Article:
A Lake area state representative has filed a bill aimed at protecting abused and neglected children.
State Rep. Diane Franklin (R-Camdenton) announced January 4 that she had filed legislation that would allow the Children’s Division of the Department of Social Services to keep additional records for extended periods of time.
“I think we have to give the Department of Social Services Children’s Division every tool possible when it comes to identifying those who neglect or abuse children in our state, hopefully HB 1610 will help with this problem,” said Franklin in a press release.
HB 1610 would allow all information related to possible abuse, even if there was not enough evidence available to bring charges someone.
The legislation would add more weight to related successful legislation filed by Franklin last year.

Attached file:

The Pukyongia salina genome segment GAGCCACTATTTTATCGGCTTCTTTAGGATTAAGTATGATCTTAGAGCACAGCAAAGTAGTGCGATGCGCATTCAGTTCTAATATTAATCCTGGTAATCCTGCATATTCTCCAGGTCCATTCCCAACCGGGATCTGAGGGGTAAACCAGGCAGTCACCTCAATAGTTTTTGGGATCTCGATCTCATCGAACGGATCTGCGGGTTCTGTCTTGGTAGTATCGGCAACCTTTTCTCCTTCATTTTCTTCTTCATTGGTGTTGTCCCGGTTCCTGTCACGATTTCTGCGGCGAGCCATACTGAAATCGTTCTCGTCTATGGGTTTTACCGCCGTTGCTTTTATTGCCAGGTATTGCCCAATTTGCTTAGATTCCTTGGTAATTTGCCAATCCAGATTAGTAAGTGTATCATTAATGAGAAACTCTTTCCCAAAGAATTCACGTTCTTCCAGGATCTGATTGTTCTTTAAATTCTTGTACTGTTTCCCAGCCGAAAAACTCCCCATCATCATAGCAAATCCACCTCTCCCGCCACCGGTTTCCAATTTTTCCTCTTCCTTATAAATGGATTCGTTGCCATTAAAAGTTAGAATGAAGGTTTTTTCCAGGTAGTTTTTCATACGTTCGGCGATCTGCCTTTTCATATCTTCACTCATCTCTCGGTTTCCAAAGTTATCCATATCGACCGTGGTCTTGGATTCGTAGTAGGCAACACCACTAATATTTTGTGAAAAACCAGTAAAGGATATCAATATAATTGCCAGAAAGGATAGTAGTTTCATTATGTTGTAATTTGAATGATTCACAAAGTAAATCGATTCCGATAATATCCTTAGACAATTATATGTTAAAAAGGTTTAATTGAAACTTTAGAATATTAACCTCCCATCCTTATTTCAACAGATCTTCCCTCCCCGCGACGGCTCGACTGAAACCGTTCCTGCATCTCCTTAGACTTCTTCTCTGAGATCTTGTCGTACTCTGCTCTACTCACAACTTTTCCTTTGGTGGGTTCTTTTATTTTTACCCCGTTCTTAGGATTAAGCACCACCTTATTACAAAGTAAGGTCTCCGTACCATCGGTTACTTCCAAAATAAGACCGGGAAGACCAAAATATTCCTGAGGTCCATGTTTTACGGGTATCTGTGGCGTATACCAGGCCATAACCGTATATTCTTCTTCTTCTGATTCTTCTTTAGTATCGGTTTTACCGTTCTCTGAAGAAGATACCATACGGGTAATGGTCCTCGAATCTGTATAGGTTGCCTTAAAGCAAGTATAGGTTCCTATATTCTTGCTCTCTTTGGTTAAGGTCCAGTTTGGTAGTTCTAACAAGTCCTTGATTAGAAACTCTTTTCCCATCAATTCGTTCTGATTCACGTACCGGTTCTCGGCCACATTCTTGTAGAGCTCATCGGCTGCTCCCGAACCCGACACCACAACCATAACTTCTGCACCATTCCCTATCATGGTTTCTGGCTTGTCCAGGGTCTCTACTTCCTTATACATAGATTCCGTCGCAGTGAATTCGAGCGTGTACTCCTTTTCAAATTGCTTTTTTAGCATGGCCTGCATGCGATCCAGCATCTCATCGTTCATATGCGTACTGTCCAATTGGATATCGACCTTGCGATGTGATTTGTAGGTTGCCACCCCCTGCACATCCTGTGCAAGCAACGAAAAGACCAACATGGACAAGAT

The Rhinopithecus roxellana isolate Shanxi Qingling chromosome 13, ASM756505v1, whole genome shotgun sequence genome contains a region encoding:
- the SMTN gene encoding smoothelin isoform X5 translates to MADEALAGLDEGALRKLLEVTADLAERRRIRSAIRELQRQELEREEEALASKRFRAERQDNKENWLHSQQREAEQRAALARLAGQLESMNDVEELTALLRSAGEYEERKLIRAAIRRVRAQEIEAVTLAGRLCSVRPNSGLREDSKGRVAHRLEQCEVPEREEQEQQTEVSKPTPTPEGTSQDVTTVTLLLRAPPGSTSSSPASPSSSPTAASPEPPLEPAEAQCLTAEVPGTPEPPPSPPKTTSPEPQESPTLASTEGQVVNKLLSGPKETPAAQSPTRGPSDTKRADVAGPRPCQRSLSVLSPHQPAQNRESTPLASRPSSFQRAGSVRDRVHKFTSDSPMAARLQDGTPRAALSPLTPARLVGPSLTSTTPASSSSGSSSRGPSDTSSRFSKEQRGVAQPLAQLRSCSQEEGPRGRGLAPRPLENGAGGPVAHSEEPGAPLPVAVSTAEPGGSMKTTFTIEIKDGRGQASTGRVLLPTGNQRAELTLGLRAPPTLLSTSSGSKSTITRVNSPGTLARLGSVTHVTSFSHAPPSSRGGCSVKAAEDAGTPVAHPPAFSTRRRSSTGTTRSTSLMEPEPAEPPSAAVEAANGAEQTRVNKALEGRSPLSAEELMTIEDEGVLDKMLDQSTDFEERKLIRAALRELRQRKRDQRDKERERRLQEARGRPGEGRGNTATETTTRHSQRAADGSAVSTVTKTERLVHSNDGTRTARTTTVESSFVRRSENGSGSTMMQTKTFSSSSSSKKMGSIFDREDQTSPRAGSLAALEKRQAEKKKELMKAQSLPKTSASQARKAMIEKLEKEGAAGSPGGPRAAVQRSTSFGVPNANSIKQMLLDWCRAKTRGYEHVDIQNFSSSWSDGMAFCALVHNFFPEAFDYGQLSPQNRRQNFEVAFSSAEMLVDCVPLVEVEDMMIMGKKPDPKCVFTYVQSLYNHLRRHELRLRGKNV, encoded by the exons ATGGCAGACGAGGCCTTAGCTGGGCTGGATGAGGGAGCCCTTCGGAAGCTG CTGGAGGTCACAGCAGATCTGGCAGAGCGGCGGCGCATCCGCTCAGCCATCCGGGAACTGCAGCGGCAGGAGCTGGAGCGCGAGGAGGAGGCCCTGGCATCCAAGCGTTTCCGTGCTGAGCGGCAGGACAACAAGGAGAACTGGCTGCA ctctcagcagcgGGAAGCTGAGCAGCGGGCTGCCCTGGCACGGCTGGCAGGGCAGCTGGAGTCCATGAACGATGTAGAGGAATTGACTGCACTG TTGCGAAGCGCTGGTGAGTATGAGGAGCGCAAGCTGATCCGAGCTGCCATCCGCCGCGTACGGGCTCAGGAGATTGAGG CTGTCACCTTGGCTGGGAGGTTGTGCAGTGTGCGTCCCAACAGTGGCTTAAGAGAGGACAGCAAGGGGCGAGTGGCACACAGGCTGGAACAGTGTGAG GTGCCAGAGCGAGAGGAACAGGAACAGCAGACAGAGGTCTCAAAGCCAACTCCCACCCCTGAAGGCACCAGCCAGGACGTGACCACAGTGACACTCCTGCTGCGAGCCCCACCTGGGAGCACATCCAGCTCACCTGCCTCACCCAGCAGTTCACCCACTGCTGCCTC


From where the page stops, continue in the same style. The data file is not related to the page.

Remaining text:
The 2017 law allowed the Children’s Division to keep records for extended periods of time when they identify a possible abuser, even without enough evidence to bring charges.
The idea behind the new law is that if the records are kept on hand, and there are reoccurring incidents involving the same suspect, it can be identified and eventually charges can be brought against that person if enough evidence is compiled.
The new bill would allow all information to be retained in these types of cases, not just pertaining to a possible suspect, allowing investigators to use past information for future cases when the neglect or abuse of a child is reported.
“Sometimes there are common threads between old cases and new ones that will allow investigators to connect the dots and identify who the abuser is. This information is protected and will only be used in a situation where the health and wellbeing of a child is at risk,” said Franklin.
HB 1610 is now awaiting assignment to the Committee on Children and Families which Franklin chairs.